Arsenic Toxicity – A Global Concern!

Pushpa Dhar, Department of Anatomy, All India Institute of Medical Sciences, New Delhi

In the present scenario, Arsenic is one of the fast emerging environmental contaminants. The abundant occurrence of arsenic in the environment (air, water, earth) as well as its huge production in the industrial set-up is being envisaged as a major global concern. Though the use of arsenic can be traced back to 3000 BC (Partington, 1935), currently, it is the average production of around 60,000 tones/year of arsenic which accounts for its diverse use in day-to-day life. In the recent years, the term ‘Arsenicosis’ is being used to denote arsenic toxicity. It has been established that the adverse effects of arsenic affect a multitude of organ systems and manifestations ranging from neuropathies to malignancy and teratogenicity have been reported in humans and animal models. However, the underlying toxicological mechanism remains to be understood fully until date.

We studied the effects of arsenic exposure on nervous system of Wistar rats during their adult and developmental period. Sodium arsenite in doses of 1.0, 1.5 and 2.0 mg/kg body weight was administered to Wistar rats (adults and pups) by oral and intraperitoneal route for 12 weeks and on postnatal days (PND) 4 to 10 respectively. The animals were anaesthetized and perfusion fixed with 4% Para formaldehyde in 0.1 M phosphate buffer. The spinal cords and brains were dissected out and processed for paraffin embedding. 7 µm thick sections, stained with cresyl violet (CV), were observed for morphological features and the morphometric features of various neurons were determined with image analysis system (Image Proplus software, version 4.5) attached to Nikon Microphot microscope. Enzyme histochemistry was done to observe the status of oxidative enzymes in spinal cord and TdT mediated dUTP-Biotin Nick End Labeling method (TUNEL) was used to study the pattern of programmed cell death in developing cerebellum. The observations suggest that early postnatal exposure as well as adult exposure to sodium arsenite has deleterious effects on rat nervous system.

Fatal Plant Poisoning In Kasturba Hospital, Manipal

Pinakini KS
Department of Pharmacology, Melaka Manipal Medical College, Manipal.

Mohan Kumar TS, Vikram Palimar, Pradeep Kumar G
Department of Forensic Medicine, Kasturba Medical College, Manipal.

Human injury by plant materials may be accidental, self induced, or maliciously administered by another party. Accurate identification can be difficult and sometimes impossible. Many cases of plant poisons go undiagnosed because the clinical features mimic natural disease. Lack of knowledge of plants and different nomenclatures complicate the problem. This retrospective study presents the incidence, clinical features, causes, treatment received and cause of death of fatal plant poisoning in Kasturba hospital, Manipal.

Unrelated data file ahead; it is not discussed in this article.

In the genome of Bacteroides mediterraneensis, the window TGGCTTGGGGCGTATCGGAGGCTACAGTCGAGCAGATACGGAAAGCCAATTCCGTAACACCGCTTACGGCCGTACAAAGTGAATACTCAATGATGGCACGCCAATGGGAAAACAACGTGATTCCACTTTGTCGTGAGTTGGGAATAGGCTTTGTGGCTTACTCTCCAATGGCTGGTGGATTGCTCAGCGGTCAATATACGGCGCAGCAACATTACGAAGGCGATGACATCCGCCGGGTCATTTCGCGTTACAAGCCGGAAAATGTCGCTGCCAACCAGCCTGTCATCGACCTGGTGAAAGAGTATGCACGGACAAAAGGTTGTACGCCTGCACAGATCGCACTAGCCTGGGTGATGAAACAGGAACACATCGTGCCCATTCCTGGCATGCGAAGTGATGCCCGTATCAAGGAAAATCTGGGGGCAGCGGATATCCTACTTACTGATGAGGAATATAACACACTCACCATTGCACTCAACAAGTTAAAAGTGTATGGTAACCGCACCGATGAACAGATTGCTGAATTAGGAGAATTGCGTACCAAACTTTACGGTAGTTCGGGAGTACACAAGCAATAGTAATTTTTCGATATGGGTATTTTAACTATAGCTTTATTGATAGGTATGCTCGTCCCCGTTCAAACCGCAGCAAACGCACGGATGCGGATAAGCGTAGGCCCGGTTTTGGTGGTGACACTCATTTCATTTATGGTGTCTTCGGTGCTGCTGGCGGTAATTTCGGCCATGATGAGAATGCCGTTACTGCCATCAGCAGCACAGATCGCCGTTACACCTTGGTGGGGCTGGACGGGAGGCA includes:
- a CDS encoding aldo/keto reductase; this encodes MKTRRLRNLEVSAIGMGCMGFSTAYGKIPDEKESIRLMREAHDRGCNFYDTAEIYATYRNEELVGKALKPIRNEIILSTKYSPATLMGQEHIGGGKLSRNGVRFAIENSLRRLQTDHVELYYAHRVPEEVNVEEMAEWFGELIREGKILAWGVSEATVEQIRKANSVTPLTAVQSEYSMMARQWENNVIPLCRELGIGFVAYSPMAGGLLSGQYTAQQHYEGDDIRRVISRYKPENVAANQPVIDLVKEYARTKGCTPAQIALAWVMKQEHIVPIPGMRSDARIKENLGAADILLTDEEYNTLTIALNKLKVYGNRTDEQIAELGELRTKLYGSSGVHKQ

Tsunami Disaster Victim Identification – Review of Sri Lankan Perspectives

Dr Clifford Pereira, Department Of Forensic Medicine, Galle, Sri Lanka

The Asian tsunami disaster witnessed on 26 December 2004 has caused heavy impact on wide range of issues across the countries affected. The routine life of most of the countries was completely overturned and the numbers of injured and dead were beyond imagination. The medico-legal strategies of those countries with regard to disaster management and post disaster recovery mechanisms were severely tested and their capabilities were exposed raising many unanswered queries.

In a situation where total deaths in the Asian region was exceeding 300, 000, most of the affected countries were simply unprepared in all respects to face a disaster of this magnitude. Sri Lanka recorded the second highest number of deceased in the region and soon found herself in anarchical situation. Many injured were succumbed to their injuries due to deficiencies of life saving and infra structure facilities during the acute phase of the post disaster period. In comparison, the deceased had the most disrespectful treatment. The resources of the Sri Lankan medico-legal service were minimally utilized for the disaster victim identification (DVI) purposes by the dogmatic authorities. Thousands of deceased were left unidentified and disposed in undignified ways contradicting the high local standards of human respect. The most obvious feature of the post disaster activities was the high degree of inefficiency observed in utilizing or directing existing resources for the disaster management. One of the greatest lessons taught by the tsunami disaster was the uncompromised and urgent necessity of an active disaster management scheme for the whole country.

Key words: disaster, deceased, identification

Public Justice or Culpable Homicide?

Dr D T Patil, Professor
KIMS, Karad

The rape is heinous gender crime. It is legal entity and at common law, it consists of having carnal knowledge of a woman without her consent. There may not be violence in this offence but the essential point is that conscious, free consent had not been obtained. Even woman’s permission was not negativated by vitiated by intimidation, also amounts to crime. All customs and creeds of women are subjected to the crime.

Sexually assaulted women are oppressed in hands of society. Police do not many times consider this is abominable

Serum Electrolyte Changes In Drowning Victims

Dr Mohankumar TS, Assistant Professor
Dr Pradeepkumar G, Associate Dean & Professor
Department of Forensic Medicine, Kasturba Medical College, Manipal - 576104.